Lower Tugela, Zulu Side, March 27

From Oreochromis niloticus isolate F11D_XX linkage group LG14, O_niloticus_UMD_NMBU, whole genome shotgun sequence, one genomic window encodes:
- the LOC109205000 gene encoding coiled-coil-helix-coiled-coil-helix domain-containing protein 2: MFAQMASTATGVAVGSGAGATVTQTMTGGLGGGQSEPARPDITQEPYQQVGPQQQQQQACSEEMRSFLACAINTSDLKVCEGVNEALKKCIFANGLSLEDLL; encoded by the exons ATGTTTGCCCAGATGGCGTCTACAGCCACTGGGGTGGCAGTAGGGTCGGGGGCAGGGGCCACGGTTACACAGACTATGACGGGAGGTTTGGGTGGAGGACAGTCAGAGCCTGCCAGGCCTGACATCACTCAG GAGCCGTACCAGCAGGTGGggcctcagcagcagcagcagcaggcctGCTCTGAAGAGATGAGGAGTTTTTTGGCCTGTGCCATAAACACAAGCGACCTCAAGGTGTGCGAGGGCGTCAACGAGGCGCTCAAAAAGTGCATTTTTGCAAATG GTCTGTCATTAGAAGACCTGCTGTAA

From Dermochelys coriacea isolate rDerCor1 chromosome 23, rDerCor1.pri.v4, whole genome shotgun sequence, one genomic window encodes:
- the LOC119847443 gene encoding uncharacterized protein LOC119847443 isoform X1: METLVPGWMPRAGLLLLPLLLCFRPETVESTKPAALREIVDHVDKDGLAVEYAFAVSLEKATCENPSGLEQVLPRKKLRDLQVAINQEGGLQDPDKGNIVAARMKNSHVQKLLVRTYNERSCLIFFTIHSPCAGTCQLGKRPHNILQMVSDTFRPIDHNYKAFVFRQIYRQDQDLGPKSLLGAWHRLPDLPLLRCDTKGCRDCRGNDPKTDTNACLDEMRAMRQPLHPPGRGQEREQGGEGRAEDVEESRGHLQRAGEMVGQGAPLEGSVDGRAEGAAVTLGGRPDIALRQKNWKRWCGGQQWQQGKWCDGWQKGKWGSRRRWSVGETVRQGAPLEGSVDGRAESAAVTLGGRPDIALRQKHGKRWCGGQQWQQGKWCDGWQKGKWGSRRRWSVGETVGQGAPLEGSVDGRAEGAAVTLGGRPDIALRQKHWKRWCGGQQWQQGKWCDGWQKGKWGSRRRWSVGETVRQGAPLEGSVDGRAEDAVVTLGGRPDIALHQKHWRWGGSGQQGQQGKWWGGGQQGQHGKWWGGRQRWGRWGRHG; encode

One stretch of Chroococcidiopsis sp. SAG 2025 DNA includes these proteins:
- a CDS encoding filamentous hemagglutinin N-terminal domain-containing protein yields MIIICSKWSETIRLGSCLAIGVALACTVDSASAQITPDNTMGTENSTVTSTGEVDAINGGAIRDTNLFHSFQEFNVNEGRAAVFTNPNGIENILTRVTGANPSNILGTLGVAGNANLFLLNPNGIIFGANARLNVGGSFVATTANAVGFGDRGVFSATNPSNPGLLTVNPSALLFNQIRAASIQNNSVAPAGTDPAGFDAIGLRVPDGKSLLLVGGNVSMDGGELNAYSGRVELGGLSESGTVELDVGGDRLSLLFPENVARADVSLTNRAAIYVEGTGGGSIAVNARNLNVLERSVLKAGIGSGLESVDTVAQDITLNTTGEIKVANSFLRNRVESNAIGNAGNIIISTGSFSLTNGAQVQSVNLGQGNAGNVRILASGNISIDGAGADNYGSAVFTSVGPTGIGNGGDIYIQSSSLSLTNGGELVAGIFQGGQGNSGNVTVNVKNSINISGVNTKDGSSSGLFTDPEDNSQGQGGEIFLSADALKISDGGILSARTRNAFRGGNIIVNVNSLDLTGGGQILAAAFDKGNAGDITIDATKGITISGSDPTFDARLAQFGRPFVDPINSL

Lieutenant-General Lord Chelmsford marched from this place with a force of about 6,000 strong, consisting of ,000 English troops, and 2,000 Native Contingent and Colonial Volunteers. The English troop were composed of the 57th Regiment, 99th, 3rd Battalion 60th Rifles, 91st Highlanders, and Naval Contingents of Shah, Boadicea, and Tenedos – forming the artillery of the column – with two 9-pounder guns, two Gatling guns, and four 24-pounder rocket tubes. The principal object of the advance of this column was to relieve Colonel Pearson’s column at Ekowe, where it had been shut up since the 22nd of January. The immense train of necessary waggons and carts caused the advance to be a very slow process, especially as the track was rendered heavy, and, in many places half knee deep in thick mud, by the recent rains, to say nothing of the innumerable rivers and drifts to be crossed, where, in many cases, from 28 to 30 oxen were required to drag one waggon through. On halting at night the waggons are always formed up in laager, i.e., so as to form an enclosure into which all the oxen, mules, and horses are driven and secured. The laager is generally in the form of a square or oblong, according to the nature of the halting ground. The waggons are placed so that the front wheel of one overlaps the hind wheel of the next ahead, thus making a most compact barrier against an inroad of the enemy. From 15 to 20 paces outside the laager a shelter trench is dug, and in t in rear – and his space the troops bivouac – sleeping!!! – with their rifles by them. The corners of the square are generally defended by the guns, rockets, and Gatling guns of the Naval Contingent. As soon as the entrenchment is completed the troops man the trenches – two ranks on the knee and two ranks in reserve – and when all are in their places and the arrangements for the night concluded, the men make themselves as comfortable as possible with waterproof sheets and great coats, but all ready for the “alarm: being sounded, and to man the trenches at a moment’s notice. On April 1, about noon, the column arrived at a portion of the country call Ginghilovo, about 20 mile from the Lower Tugela drift, and about 2 ½ miles on the south side of the Inyazani River. A strong laager was formed here, to be held by a comparatively small number of men, while the main body advanced for the relief of Ekowe. The country passed through between the Tugela River and Ginghilovo resembled more anything else one vast extent of park ground. The herbage, luxurious in its growth , looking perfection for grazing cattle undulating hills, and the drifts and smaller hollows well wooded in most instances, altogether making the scenery, especially towards daylight in the morning, almost perfection. It seems strange to pass through such a glorious country, capable of growing almost anything, and yet no signs of cultivation to be seen, beyond here and there a small patch of Indian corn (called mealies in this country.) The natives evidently only cultivate sufficient ground for the actual subsistence. They have no money in the country. A man’s wealth consists in the number of cattle he possesses, and all transactions are carried on by barter in cattle. The water in the rivers and drifts is comparatively wholesome at this time of the year, just after the rains; but in the dry season many of the rivers almost cease to flow, and the drifts are dry.